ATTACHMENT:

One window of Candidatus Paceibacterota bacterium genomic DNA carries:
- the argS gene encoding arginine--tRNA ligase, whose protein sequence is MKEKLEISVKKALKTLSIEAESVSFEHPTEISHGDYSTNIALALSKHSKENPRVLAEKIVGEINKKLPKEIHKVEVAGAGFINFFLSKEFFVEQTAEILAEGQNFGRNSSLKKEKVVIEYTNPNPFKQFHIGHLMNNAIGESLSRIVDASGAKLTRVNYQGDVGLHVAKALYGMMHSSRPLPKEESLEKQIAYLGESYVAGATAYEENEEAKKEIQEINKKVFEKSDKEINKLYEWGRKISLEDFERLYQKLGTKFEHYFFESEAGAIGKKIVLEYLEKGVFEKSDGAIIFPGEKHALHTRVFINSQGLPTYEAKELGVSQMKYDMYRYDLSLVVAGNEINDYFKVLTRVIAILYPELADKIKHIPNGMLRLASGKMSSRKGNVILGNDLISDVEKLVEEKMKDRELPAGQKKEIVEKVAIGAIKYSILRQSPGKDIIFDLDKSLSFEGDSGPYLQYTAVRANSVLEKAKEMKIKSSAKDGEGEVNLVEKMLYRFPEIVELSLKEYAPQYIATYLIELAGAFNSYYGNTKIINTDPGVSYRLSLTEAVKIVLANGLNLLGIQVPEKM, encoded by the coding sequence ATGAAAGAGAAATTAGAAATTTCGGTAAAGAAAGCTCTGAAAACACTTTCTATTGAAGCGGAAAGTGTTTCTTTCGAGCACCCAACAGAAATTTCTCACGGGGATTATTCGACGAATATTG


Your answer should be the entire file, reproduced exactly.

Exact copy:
One window of Candidatus Paceibacterota bacterium genomic DNA carries:
- the argS gene encoding arginine--tRNA ligase, whose protein sequence is MKEKLEISVKKALKTLSIEAESVSFEHPTEISHGDYSTNIALALSKHSKENPRVLAEKIVGEINKKLPKEIHKVEVAGAGFINFFLSKEFFVEQTAEILAEGQNFGRNSSLKKEKVVIEYTNPNPFKQFHIGHLMNNAIGESLSRIVDASGAKLTRVNYQGDVGLHVAKALYGMMHSSRPLPKEESLEKQIAYLGESYVAGATAYEENEEAKKEIQEINKKVFEKSDKEINKLYEWGRKISLEDFERLYQKLGTKFEHYFFESEAGAIGKKIVLEYLEKGVFEKSDGAIIFPGEKHALHTRVFINSQGLPTYEAKELGVSQMKYDMYRYDLSLVVAGNEINDYFKVLTRVIAILYPELADKIKHIPNGMLRLASGKMSSRKGNVILGNDLISDVEKLVEEKMKDRELPAGQKKEIVEKVAIGAIKYSILRQSPGKDIIFDLDKSLSFEGDSGPYLQYTAVRANSVLEKAKEMKIKSSAKDGEGEVNLVEKMLYRFPEIVELSLKEYAPQYIATYLIELAGAFNSYYGNTKIINTDPGVSYRLSLTEAVKIVLANGLNLLGIQVPEKM, encoded by the coding sequence ATGAAAGAGAAATTAGAAATTTCGGTAAAGAAAGCTCTGAAAACACTTTCTATTGAAGCGGAAAGTGTTTCTTTCGAGCACCCAACAGAAATTTCTCACGGGGATTATTCGACGAATATTG